By Sarah Foster Special to Published May 08, 2010 at 1:04 PM

Like just about everything else in life, dating has gone cyber. It takes little more than a click of the mouse to meet potential friends or maybe a future spouse.

I can remember random messages on IM when I was in high school from strangers who would suggest meeting and thinking to myself, "I could NEVER meet you, I don't even know you!"

I figured these people could just as easily be 40-year-old serial killers as they could be 18-year-old football players and I didn't want my fifteen minutes of fame to be "missing high school girl found at psycho killer's house after online encounter turned deadly." However, even "way back then" I knew people who had met online, in chat rooms or the like, and were in a relationship as a result.

Times and technology have evolved since then and online dating is not only a cash cow for entrepreneurial developers, but quite possibly a successful way for those sick of the customary dating scene to find true friendship and love.

I know a few people that have rather recently ventured into the world of online dating sites and I was curious to find out their reasoning. Why not someone you can see right in front of you? What's the draw of paying to find a mate?

My friend, we'll call her Henrietta, had this to say about her dissatisfaction with the more traditional dating route and what prompted her to try "I wanted to stop dating friends and dealing with blurred lines? ‘Are we friends? Or are we dating?' Online I can do four dates a week with four different guys if I want to. I don't think I even meet two new guys each week in real life, let alone single guys that would possibly like to date me."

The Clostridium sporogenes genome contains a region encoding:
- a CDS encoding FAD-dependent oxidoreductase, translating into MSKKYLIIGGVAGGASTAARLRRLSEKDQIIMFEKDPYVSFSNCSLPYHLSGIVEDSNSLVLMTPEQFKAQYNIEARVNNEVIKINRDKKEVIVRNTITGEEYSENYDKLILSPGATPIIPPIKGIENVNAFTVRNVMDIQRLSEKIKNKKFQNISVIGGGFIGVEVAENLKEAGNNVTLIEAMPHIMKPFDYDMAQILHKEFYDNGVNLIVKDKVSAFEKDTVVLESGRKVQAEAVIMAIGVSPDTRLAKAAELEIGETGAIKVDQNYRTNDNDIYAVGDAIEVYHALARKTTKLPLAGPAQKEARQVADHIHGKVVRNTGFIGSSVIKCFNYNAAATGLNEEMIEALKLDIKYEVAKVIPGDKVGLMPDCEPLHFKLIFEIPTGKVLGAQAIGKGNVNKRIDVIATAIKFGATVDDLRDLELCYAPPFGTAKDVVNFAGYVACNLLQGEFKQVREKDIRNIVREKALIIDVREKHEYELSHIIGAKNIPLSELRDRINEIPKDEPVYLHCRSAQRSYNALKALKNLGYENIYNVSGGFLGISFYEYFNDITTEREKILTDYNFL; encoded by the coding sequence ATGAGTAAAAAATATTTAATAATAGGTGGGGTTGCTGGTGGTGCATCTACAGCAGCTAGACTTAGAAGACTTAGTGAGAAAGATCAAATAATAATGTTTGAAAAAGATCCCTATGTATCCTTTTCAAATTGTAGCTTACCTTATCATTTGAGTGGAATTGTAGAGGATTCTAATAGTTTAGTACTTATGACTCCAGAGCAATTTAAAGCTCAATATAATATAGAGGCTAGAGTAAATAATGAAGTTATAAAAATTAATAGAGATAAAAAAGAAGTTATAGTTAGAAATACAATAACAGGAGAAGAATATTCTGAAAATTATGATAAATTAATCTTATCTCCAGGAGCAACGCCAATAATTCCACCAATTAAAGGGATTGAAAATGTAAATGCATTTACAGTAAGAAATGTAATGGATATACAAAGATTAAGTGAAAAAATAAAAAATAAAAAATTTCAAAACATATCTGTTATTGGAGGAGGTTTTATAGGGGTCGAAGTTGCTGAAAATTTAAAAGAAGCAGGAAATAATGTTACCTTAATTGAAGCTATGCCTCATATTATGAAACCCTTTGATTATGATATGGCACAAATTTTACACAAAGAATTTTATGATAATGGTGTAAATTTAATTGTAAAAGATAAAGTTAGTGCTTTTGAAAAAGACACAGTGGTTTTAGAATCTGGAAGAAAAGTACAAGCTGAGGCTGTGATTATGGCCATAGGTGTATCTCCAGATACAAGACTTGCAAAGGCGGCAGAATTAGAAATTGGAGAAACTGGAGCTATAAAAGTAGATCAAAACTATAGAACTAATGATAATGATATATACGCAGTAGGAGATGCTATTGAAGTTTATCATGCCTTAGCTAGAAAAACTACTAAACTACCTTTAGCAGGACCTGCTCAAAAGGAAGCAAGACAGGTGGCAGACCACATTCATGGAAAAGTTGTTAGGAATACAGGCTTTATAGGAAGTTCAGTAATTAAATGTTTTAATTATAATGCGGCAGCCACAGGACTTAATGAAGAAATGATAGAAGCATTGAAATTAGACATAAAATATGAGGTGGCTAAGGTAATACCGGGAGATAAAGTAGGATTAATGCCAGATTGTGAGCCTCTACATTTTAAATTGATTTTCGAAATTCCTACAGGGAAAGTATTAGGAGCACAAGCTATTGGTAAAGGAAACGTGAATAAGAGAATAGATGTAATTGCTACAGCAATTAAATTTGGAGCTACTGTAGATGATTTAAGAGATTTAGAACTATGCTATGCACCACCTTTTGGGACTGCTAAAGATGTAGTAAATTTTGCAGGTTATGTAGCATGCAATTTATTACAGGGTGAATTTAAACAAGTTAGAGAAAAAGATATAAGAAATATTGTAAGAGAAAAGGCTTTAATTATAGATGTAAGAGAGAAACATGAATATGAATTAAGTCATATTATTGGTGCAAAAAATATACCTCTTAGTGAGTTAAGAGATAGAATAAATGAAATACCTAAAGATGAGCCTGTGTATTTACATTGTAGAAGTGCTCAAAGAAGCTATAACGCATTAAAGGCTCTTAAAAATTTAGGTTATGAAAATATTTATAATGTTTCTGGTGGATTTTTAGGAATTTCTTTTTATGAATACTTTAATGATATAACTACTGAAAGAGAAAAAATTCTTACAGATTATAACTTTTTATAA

That's valid and it sure takes the guess work out of who's single and who's not. Sites like, and promise to find you love with another on a deeper level and from their lengthy ‘pre-profile' surveys, they may be right. When you can lay it all on the line and essentially say, ‘this is me, this is my life, who's interested?' you don't have to wade through date after date to find out how you match up on some basic as well as deeper levels. And to Henrietta's point, always dating friends or friends of friends can create some frustratingly large grey areas. However, is the solution to date a bunch of strangers' profiles instead?

Ask yourself this question, how well have you known some of the people you've dated before agreeing to go out with them, being intimate with them or meeting their friends or family? As it turns out, online dating may be the ticket to getting to know someone much faster than say going on two or three dates and you get to do so before sharing personal contact information, which is a comforting benefit.

"I like that these guys don't know my phone number, last name, email address, etc. It's safe. Also, I don't have to be the one making all the effort," says Henrietta. "It appears that men are VERY confident when there's little chance of direct rejection. Go figure."

Confidence is definitely sexy and appealing, but therein lies the real conundrum of online dating; it's easy to be someone you're not when you are only communicating via email or chat, which creates some issues and awkwardness if an actual meeting does ensue. Not to mention these people can easily lie to you. Big deal right? People lie to each other every day, but the sketchier aspect comes from the fact that we all know how much easier it is to create an alter ego online or be someone we wouldn't necessarily be if we were in a face to face situation. Just think of text messaging and how different your personality can be when you are typing rather than speaking. Sexting is the perfect example.

"There's a ton of details that people can easily leave out via online dating," claims Henrietta. "I went out with one guy who told me that he didn't mention the fact that he had a 9 month-old daughter because he was never ‘directly asked' if he had children. Lame-o!"